Late last month, the OFCCP announced two directives focused on providing more transparency in its activities as tools for promoting compliance.
- Transparency in compliance activities. Over the last several months, OFCCP has taken several steps to improve transparency, cooperation, and communication with federal contractors. A new directive further extends OFCCP's transparency initiative to every stage of a compliance evaluation to facilitate consistency, improve efficiency and collaborative resolution, and also supports contractors' ability to conduct meaningful self-audits to proactively identify and address issues with their employment practices. You can read the full directive here.
- Ombuds Service. The GAO (Government Accountability Office) found in a 2016 report that contractors were not using OFCCP compliance assistance because doing so would call attention to them and possibly make them a target for future OFCCP enforcement actions (do you think?). OFCCP believes this perception can erode confidence and trust in OFCCP to effectively carry out its mission. A new initiative establishes a mechanism through which contractors can share their concerns about a particular open matter or provide general feedback or recommendations to improve the administration of the agency. You can read the full directive here.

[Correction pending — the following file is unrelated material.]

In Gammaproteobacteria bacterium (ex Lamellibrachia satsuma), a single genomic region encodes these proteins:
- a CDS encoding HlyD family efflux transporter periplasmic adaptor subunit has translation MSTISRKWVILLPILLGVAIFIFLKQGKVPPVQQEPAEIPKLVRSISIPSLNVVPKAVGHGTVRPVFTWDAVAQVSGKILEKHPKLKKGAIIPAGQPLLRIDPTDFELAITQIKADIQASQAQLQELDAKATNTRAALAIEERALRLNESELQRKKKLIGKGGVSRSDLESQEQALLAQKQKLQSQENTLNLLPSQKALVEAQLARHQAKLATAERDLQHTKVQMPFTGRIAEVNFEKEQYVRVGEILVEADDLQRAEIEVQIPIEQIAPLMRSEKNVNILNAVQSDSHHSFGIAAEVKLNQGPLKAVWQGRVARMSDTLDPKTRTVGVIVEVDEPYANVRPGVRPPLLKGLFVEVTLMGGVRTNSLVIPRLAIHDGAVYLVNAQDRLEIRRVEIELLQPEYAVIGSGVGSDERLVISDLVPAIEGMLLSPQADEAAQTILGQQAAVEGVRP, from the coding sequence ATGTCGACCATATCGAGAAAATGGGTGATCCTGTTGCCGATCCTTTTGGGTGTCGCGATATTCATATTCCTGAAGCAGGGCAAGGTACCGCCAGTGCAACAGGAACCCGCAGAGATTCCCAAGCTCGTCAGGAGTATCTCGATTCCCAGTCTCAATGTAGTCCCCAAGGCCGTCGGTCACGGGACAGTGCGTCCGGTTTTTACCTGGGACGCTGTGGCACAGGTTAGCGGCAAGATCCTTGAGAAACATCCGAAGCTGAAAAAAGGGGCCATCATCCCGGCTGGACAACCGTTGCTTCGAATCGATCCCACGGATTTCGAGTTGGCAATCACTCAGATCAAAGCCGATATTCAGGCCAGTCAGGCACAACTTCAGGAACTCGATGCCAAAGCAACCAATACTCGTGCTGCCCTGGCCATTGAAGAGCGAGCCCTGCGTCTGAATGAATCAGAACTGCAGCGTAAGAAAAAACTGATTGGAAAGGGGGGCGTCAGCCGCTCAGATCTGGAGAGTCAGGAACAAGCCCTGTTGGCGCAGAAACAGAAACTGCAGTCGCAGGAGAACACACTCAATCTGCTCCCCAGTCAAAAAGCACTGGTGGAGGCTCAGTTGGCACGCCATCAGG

Also, as part of OFCCP's initiative toward more transparency was the release of the names of contractors it intends to audit in the upcoming year. Actually there are two lists, one group of contractors selected last January and the other group selected last September. These lists are purportedly posted on OFCCP's official website but we were unable to locate them. The lists are available elsewhere on the Internet and easily found by searching. There are hundreds of names on these lists - contractors appearing on these lists have already been notified by OFCCP of the impending compliance audit..
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